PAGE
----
Source of the image: Getty Images. On the basis of these offers, Amazon is becoming more and more serious about claiming a connected vehicle. It's a smart decision considering its technological rivals Apple and AlphabetThe Waymo are already making progress in this space. <h2 class = "canvases-canvases-texts Mb (1.0em) Mb (0) – sm Mt (0.8em) – sm" type = "text" content = "Breaking the connected car market"data-reactid =" 27 ">Breaking the connected car market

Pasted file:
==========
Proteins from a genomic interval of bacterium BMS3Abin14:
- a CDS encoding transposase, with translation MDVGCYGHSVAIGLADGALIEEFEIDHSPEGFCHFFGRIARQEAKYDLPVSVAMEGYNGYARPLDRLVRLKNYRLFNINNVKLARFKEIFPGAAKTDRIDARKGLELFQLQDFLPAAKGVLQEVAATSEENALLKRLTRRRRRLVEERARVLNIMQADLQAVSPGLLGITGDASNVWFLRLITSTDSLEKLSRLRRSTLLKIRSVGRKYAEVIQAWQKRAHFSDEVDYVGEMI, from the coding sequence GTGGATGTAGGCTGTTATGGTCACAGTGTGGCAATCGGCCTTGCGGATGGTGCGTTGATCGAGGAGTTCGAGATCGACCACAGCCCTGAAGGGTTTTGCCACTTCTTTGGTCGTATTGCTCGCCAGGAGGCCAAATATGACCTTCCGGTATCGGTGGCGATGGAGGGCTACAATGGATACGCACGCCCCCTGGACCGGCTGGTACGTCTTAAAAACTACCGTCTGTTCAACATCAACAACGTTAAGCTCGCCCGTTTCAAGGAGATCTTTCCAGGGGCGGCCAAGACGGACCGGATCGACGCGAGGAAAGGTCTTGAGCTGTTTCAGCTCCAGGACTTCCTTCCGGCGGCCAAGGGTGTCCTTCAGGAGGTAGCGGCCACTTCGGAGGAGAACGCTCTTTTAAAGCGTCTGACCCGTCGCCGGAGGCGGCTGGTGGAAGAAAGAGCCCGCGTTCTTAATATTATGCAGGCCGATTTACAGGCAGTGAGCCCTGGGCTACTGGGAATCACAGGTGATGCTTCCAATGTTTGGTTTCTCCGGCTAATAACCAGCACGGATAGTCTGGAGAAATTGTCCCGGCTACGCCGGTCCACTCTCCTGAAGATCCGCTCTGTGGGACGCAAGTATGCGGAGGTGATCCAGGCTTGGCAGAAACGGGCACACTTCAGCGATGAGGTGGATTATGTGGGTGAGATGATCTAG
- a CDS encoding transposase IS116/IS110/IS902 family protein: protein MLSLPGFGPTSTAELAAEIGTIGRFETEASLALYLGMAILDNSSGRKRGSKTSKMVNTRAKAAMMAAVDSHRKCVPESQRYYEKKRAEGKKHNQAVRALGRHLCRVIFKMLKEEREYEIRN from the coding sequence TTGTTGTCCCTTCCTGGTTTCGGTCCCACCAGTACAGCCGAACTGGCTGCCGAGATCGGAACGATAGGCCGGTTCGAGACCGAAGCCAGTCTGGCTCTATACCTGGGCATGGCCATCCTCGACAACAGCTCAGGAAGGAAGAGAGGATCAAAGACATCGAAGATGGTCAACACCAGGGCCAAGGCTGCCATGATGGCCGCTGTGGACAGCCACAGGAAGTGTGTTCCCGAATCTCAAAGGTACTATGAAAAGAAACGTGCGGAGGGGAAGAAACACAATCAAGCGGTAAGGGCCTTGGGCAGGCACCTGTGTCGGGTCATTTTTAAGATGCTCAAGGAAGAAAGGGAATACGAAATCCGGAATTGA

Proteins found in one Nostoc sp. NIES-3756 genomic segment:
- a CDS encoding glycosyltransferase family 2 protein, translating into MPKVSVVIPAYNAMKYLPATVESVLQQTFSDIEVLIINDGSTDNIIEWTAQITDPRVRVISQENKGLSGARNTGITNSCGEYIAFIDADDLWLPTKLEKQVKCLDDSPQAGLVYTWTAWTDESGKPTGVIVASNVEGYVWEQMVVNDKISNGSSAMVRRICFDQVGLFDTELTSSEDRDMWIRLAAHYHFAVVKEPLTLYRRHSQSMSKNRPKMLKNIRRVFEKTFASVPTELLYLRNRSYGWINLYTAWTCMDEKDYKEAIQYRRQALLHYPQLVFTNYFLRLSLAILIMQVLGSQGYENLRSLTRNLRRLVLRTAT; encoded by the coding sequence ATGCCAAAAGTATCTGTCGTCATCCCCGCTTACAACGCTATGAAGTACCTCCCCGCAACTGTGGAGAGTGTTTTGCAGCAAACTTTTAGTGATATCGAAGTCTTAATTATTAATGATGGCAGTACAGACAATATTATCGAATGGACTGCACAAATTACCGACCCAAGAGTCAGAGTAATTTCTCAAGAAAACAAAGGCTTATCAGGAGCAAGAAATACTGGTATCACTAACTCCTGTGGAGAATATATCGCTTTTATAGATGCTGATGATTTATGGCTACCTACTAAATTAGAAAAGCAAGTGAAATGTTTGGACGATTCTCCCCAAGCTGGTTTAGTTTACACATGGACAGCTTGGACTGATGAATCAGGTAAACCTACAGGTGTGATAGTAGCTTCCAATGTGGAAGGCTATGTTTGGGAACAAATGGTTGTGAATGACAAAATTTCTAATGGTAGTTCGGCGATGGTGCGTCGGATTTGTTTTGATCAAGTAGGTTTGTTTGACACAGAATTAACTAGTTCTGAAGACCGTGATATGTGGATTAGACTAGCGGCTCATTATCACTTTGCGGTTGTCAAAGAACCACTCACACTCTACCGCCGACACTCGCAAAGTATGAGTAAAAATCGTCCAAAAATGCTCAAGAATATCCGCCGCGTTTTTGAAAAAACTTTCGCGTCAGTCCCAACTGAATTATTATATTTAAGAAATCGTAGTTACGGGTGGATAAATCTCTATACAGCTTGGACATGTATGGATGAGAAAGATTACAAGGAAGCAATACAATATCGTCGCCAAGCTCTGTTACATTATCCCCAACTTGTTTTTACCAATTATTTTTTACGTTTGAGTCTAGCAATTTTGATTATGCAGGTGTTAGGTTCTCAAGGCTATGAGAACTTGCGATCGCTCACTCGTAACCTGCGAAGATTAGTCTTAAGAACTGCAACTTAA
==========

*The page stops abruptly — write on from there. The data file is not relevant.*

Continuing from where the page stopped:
Amazon did not specify how it intended to earn money by integrating Alexa into vehicles, but a potential benefit could come from collecting data from searches for destinations, reservations, routes and other Alexa requests, and then using this information to refine the company's advertising. .Amazon is now the third largest digital advertising company in the United States, behind Google and Facebook. Exploiting Alexa data from vehicles could help Amazon better understand its users and thereby help the company sell more relevant ads for them. Even if Amazon did not end up using connected car data in this way, the company probably sees in its partnerships with Telenav and HERE a foot in the booming market. The global market for connected cars was only $ 63 billion in 2017, but it is expected to more than triple, reaching $ 225 billion by 2025, according to Allied Market Research. Outside the connected car market, Apple's goal now to develop own autonomous driving system, that will begin between 2023 and 2025. Meanwhile, Waymo's Alphabet has already launched a commercial service without driverThe Amazon can not compete with Apple and Google in the field of autonomous vehicles, but can make a place for itself in connected cars with the most popular digital voice assistant. The market is still in its infancy. Investors will therefore have to wait patiently until they see how Amazon's strategy will unfold. But getting Alexa in as many vehicles as possible is a great first step. More from The Motley Fool John Mackey, CEO of Whole Foods Market, an affiliate of Amazon, is a board member of The Motley Fool. Suzanne Frey, a member of the Alphabet Executive, is a member of The Motley Fool's board of directors. Chris Neiger has no position in the mentioned actions. The Motley Fool has stock and recommends Alphabet (A Shares), Alphabet (C Shares), Amazon, Apple and Facebook. The Motley Fool offers the following options: long calls from $ 150 to January 2020 for Apple and $ 155 short calls from January 2020 to Apple. The Motley Fool has a disclosure policy.